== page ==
5 Fun Facts You Never Knew About Tortoises

Did you know that a group of tortoises is called a creep? How about the fact that a tortoise can live for up to a year without any food or water? If all you know about tortoises is that they’re slow, land-dwelling turtles, get ready to have your mind blown. Here are 5 fun facts you never knew about tortoises.

Charles Darwin and Steve Irwin cared for the same tortoise

Charles Darwin is said to have captured and named Harriet in 1835 and sent her to England. Eventually, Harriet wound up at Australia Zoo, which was founded by Steve Irwin’s parents. Harriet died in 2006, the same year that the Crocodile Hunter was killed by a stingray.

Tortoises are the longest-living land animal

image source: Tom Hodgkinson via flickr

Galapagos tortoises in particular are said to live over 150 years. The longest living tortoise on record was presented to the Tongan royal family by the British explorer Captain Cook shortly after its birth in 1777. It died on May 19, 1965, at the age of 188. An Aldabra giant tortoise named Adwaita lived to be at least 150 years old and may have been as old as 250 when it died in 2006. While tortoises are the longest-living animals on land, they are not the longest-living animals on the planet. Bowhead whales can reach over 200 years and the ocean quahog clam can reach 500 years old.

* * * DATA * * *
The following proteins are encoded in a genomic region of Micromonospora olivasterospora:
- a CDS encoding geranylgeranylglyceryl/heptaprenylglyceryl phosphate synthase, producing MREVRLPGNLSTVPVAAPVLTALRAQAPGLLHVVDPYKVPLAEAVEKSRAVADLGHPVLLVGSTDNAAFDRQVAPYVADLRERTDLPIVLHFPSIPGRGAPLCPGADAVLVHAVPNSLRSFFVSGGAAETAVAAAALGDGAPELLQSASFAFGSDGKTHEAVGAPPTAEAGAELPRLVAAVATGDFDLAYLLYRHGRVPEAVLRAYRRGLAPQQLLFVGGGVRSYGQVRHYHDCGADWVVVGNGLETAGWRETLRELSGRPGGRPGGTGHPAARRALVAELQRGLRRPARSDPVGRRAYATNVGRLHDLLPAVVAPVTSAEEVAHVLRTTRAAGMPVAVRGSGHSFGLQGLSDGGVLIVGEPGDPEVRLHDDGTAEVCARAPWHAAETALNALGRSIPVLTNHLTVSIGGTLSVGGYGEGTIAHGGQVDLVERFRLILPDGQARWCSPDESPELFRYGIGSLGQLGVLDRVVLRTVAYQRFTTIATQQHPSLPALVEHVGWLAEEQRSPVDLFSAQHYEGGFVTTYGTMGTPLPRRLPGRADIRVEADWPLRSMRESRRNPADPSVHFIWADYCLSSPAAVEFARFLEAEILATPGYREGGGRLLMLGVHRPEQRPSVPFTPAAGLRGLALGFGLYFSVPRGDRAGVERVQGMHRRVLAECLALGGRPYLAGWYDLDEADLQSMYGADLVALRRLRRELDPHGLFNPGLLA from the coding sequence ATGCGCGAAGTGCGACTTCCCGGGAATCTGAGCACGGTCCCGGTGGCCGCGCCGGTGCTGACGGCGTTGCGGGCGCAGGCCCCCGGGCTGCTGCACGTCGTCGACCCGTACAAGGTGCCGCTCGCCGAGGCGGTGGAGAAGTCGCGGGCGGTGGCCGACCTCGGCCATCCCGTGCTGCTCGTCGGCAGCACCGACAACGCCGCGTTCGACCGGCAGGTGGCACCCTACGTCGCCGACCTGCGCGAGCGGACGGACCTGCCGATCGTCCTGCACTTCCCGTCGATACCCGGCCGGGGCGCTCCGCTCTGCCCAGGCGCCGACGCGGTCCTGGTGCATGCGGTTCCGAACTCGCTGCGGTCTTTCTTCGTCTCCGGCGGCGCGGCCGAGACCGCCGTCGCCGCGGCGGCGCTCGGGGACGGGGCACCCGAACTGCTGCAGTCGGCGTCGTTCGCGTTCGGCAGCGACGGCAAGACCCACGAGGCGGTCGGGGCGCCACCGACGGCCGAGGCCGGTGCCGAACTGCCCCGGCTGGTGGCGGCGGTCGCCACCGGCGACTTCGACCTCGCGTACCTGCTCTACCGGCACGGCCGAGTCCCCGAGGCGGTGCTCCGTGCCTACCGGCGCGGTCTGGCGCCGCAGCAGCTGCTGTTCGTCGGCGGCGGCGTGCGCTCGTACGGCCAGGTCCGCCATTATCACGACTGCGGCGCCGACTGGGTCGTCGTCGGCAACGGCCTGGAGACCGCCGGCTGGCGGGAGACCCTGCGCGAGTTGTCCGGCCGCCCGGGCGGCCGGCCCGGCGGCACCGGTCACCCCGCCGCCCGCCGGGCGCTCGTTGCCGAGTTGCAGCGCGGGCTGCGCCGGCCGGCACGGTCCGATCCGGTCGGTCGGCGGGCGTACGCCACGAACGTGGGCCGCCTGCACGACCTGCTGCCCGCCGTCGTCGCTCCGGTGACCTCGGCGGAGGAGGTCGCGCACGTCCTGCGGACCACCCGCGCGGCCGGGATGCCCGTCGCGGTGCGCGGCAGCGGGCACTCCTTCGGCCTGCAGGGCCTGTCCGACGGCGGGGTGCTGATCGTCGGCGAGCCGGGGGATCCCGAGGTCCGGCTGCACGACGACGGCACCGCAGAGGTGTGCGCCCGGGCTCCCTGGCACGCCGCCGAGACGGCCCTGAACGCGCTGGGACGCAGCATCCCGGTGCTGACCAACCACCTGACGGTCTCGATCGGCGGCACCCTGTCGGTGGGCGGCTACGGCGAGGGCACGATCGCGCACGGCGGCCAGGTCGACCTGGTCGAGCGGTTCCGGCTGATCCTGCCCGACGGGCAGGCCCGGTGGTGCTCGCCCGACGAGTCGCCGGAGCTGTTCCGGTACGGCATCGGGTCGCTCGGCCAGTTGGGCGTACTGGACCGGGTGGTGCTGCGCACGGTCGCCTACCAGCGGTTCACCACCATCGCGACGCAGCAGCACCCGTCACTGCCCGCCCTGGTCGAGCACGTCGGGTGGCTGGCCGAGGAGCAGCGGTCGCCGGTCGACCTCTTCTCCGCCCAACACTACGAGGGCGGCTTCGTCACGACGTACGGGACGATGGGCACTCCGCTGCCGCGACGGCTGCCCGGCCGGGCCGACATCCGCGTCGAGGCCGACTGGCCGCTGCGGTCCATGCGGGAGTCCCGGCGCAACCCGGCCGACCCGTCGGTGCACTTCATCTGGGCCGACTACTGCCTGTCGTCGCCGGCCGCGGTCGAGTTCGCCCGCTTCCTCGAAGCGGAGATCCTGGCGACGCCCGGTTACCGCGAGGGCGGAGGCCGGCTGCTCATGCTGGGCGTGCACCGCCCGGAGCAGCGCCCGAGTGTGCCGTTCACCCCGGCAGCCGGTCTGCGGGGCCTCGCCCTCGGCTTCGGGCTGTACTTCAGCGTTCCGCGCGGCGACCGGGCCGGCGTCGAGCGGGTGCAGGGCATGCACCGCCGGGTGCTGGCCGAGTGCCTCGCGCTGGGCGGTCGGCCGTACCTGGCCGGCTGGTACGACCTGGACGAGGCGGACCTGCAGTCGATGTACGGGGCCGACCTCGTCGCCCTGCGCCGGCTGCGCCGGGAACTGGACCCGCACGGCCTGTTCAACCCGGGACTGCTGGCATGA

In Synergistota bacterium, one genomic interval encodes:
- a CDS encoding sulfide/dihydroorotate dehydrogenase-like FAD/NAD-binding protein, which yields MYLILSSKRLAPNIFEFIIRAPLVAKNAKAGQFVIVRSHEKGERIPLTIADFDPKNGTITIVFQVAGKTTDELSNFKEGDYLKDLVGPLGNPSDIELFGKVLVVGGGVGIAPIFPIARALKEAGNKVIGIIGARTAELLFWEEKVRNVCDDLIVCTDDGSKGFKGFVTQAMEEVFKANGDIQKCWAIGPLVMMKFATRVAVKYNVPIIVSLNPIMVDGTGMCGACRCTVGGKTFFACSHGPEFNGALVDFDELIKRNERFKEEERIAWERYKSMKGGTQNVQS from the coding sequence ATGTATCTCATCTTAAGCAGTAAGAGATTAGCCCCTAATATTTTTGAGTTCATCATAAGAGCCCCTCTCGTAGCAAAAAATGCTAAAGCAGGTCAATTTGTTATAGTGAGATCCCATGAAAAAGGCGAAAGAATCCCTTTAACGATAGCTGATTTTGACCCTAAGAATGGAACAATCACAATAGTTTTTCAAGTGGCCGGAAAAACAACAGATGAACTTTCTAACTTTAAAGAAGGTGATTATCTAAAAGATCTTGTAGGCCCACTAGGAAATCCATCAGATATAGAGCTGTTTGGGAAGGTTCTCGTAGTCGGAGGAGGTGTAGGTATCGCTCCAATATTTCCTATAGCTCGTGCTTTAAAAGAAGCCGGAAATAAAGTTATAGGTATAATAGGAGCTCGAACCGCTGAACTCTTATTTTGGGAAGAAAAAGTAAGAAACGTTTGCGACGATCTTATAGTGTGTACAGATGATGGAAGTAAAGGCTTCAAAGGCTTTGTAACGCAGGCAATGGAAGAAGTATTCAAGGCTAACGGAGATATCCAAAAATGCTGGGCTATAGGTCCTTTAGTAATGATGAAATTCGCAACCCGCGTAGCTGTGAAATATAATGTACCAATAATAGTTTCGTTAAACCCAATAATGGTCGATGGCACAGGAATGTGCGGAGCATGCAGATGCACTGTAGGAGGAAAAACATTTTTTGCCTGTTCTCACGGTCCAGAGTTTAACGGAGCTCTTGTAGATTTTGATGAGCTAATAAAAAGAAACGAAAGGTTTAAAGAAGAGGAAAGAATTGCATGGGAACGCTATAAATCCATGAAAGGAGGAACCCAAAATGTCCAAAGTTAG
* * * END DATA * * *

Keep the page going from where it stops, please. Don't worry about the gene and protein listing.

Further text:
They can weigh more than 400 pounds

image source: Schristia via flickr

It is not uncommon for giant tortoises to weigh 400 pounds or more, and it is possible for them to weigh twice that much. The largest tortoise on record was more than 6 feet long and weighed more than 880 pounds!

Tortoises don’t have any teeth

Image source: Dineshraj Goomany via flickr

Tortoises don’t have any teeth inside their mouth. Instead they have a horny beak to slice off and crunch the fruit and vegetation that they eat.

They hibernate in the winter

image source: Neil Turner via flickr

As the temperature starts to drop in the fall, tortoises stop eating and start digging burrows. During hibernation, the tortoise even stops breathing. When it awakes from hibernation in the spring, it does not start eating immediately but gradually gains its appetite and energy as the temperature warms up.

(H/T: Mental Floss, Pets 4 Homes, Wikipedia)